Tuesday 27 September 2016

The Irish took austerity lying down - German poll

Published 20/11/2014 | 02:30

Germans, Americans and British suprised that Ireland didn’t have more of a backlash, as in other countries.
Germans, Americans and British suprised that Ireland didn’t have more of a backlash, as in other countries.

The bulk of Germans feel Irish people should have protested more when the Eurozone crisis unfolded, a survey suggests.

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The study by Red C - commissioned by a Galway businessman - concluded that about 60pc of Germans surveyed agreed that we weren't vocal enough in 2008, the year the crash came and the Government bailed out the banks.

It was a similar view held by those from the US and UK, at 41pc and 53pc respectively.

The majority also agreed that Irish people were too accepting of the crisis and its implications.

The survey of opinions across three countries was commissioned by James Murphy, who founded natural health and beauty products company Lifes2Good in 1997. He did so to determine how well regarded or otherwise Ireland is abroad.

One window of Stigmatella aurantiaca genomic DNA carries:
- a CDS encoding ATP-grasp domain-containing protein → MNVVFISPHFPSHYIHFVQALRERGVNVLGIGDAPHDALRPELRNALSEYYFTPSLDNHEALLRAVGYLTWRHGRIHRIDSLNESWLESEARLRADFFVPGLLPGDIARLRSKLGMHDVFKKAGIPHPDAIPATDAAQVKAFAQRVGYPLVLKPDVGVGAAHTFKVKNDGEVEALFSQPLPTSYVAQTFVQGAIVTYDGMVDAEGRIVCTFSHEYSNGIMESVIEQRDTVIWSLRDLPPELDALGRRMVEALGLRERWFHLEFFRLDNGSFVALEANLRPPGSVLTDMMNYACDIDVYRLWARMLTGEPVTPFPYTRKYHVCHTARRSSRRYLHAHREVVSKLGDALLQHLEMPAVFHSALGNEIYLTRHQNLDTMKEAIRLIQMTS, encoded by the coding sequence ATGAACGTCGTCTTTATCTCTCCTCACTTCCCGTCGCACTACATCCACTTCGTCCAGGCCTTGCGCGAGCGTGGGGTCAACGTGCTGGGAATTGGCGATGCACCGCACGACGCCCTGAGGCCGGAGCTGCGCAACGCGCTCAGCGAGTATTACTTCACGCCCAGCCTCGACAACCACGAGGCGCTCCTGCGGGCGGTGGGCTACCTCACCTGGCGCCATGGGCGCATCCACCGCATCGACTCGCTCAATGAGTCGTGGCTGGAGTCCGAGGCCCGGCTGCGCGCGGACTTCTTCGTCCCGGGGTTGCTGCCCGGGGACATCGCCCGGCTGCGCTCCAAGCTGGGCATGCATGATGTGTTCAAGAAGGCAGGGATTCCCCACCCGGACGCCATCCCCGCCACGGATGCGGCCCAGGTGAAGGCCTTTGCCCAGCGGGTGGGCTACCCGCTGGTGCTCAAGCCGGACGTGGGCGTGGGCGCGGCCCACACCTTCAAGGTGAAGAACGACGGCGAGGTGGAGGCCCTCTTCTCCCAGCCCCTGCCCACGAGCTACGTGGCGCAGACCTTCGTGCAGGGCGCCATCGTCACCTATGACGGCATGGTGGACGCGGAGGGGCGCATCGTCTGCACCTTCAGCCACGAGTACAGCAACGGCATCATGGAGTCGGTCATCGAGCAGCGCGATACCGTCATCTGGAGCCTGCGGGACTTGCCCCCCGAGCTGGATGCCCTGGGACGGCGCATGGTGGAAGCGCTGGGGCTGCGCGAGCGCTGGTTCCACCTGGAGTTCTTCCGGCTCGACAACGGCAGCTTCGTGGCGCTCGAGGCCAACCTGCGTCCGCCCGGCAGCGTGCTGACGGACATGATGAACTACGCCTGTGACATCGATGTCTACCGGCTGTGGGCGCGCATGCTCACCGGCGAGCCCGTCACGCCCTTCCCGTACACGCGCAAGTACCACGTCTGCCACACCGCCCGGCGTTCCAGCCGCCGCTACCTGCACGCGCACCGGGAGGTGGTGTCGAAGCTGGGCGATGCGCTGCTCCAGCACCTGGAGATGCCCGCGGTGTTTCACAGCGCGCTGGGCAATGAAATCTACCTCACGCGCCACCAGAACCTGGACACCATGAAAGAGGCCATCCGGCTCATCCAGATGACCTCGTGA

The survey also found the bulk of those from the three countries found the Irish to be "self starters and enterprising", with 90pc of American and British believing we are hard working.

Nine out of ten people asked in the UK and Germany believe politicians and bankers should be held more accountable for the financial crisis here.

The survey was carried out among 1,000 people in Germany and the UK each, with a representative sample taken online from the US.

Other findings included the majority of people in each country believe that the media helped exacerbate the crisis.

Mr Murphy said the country is blighted by negative news, even though there is a largely positive perception abroad.

"I am consistently struck by the positivity I encounter about Ireland when abroad and the stark contrast of seemingly endless negative news whether economic, political or institutional," Mr Murphy said.

"We should be applauding ourselves for what has been achieved in the face of such adversity and hardship.

"We commissioned this report because life's too good to support the view that the negativity and self-deprecating behaviour prevalent amongst Irish people is completely at odds with how Ireland is perceived abroad."

Mr Murphy said he believed that this negativity was holding the country back.

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